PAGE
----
An important new study released today in London conclusively links diet and Alzheimer’s disease, providing even more evidence that you can protect your brain by watching what you eat.
As the Alzheimer Association’s International Conference kicks off in the U.K., researchers revealed that following either a heart-healthy Mediterranean diet or its close cousin, the MIND diet (see details below), can reduce future cognitive impairment by up to 35 percent.
Although earlier studies had linked heart-healthy diets to better cognitive function, today’s study, by researchers at the University of California, San Francisco, is important for having the size (6,000 adults who participated in the Health and Retirement survey) and type of subjects (cognitively healthy at the start) to conclusively link diet and Alzheimer’s and “make the results quite generalizable to a broader group,” says lead researcher Claire McEvoy.
And while the two diets studied vary slightly — the main difference stems from MIND’s bigger emphasis on leafy green vegetables and its restriction on all fruit but berries — McEvoy says focusing on particular foods is not the point. “The diets as a whole seem to have the greatest benefit. Foods and nutrients seem to work together to provide the benefits.” As for how healthy choices like spinach and blueberry salads work their brain-saving magic, ideas vary. “It could be that they reduce inflammation, which has been strongly implicated with cognitive decline,” McEvoy says. Or, she adds, the diets' power could be related to “the profound positive effect that a high-quality diet has on the vascular system,” which in turn affects brain health.
But while science shows that the diets work as a whole, the benefits of decisions like choosing whole grains over processed flour or cooking with olive oil aren’t all or nothing. The study’s results, says Maria Carillo, chief science officer at the Alzheimer’s Association, show the positive effects of improving nutrition even a bit. “Of course, you get the biggest result if you follow the diet completely, but even little changes can have a significant impact.”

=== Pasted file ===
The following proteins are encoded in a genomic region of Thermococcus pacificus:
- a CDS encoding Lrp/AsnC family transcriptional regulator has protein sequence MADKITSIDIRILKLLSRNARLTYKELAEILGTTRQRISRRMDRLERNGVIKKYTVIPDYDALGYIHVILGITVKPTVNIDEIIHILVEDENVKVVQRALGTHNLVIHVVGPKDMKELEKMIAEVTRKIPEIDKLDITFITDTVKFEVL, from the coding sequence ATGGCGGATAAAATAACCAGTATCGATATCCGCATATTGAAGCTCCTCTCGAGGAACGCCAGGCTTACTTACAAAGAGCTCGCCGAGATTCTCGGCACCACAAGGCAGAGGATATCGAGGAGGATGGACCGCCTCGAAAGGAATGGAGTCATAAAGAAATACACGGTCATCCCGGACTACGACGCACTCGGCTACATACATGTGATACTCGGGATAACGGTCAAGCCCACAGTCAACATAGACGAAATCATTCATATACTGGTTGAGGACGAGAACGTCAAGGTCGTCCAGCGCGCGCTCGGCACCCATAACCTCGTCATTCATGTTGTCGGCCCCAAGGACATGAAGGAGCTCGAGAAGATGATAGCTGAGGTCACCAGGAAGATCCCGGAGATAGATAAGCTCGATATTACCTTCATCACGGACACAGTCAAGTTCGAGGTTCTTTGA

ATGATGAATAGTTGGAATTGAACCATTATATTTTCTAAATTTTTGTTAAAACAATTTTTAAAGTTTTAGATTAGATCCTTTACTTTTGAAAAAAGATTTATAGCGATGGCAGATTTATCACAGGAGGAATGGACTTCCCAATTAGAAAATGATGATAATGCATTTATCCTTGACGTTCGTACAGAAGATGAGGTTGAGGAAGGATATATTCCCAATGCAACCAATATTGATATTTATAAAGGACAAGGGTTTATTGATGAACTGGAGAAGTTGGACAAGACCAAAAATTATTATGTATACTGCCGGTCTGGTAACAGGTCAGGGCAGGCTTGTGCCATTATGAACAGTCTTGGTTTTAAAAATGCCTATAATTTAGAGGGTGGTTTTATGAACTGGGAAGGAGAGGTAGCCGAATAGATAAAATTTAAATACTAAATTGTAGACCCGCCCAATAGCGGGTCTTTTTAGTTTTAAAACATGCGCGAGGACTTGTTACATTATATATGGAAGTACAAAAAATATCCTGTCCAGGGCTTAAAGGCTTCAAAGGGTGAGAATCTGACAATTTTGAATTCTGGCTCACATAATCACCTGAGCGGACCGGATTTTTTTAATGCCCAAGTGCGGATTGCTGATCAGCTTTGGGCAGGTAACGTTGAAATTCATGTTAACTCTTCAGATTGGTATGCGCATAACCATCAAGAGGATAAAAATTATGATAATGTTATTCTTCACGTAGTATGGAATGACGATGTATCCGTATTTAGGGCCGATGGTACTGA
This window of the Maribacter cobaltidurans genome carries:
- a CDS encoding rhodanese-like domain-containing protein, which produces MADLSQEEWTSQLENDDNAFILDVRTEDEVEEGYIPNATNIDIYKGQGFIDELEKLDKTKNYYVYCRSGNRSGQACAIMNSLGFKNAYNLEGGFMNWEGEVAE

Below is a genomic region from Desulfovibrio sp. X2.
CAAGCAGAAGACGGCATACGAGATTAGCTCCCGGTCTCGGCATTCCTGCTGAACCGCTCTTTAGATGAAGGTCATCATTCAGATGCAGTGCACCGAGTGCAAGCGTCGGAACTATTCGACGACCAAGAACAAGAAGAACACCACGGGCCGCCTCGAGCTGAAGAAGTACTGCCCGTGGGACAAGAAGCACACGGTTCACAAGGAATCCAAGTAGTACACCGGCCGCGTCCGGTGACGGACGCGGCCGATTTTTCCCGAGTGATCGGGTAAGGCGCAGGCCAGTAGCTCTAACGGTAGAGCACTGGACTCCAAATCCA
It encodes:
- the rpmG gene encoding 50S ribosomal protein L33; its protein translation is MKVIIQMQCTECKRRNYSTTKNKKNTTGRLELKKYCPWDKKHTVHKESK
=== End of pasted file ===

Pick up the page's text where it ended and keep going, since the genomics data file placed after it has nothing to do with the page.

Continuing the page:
The MIND Diet
1. Whole grains: Eat at least three servings a day of things like whole wheat, oats and brown rice. And consider the MIND diet your license to eat carbs — of a certain stripe. Processed white flour is a no-no, and sweets and pastries are pretty much verboten.
2. Leafy green vegetables: The MIND diet kicks the veggie requirement up a notch from the Mediterranean plan, recommending a salad plus one other vegetable every day.
3. Wine: You get a glass a day, though you are instructed to consume your Pinot only with dinner.
4. Nuts: Your go-to snack. Opt for about a handful of unsalted almonds, hazelnuts or walnuts, varieties that McEvoy notes are especially high in fiber, vitamins and the omega-3 fatty acids that some have hypothesized fight the inflammation that may compromise brain health.
5. Fish: You should eat omega-3-rich catch once a week, or possibly more. The results of a separate Nordic diet, also released at the Alzheimer's Association conference today, indicate even greater cognitive protection from a diet especially rich in fish like salmon.
6. Berries: As with chicken, you should shoot for two servings a week; blueberries in particular are strongly recommended. “They’re high in a particular polyphenol [an antioxidant] that’s been linked to a reduced risk of Alzheimer’s in cardiovascular literature,” says McEvoy.
7. Olive oil: As with the Mediterranean diet, olive oil is the approved fat. In fact, you’re supposed to use less than a tablespoon of butter or margarine a day.
8. Cheese: The MIND diet has been called a wine-and-no-cheese party, since, unlike its Mediterranean counterpart, it goes very light on Swiss and cheddar. Whole-fat cheese shares a spot on the “unhealthy” list, along with fried or fast food and sweets. You are also allowed less than a serving a week of red meat.
9. Beans: Whether you go for kidney, chickpea or lima, the advice is to eat them every other day.
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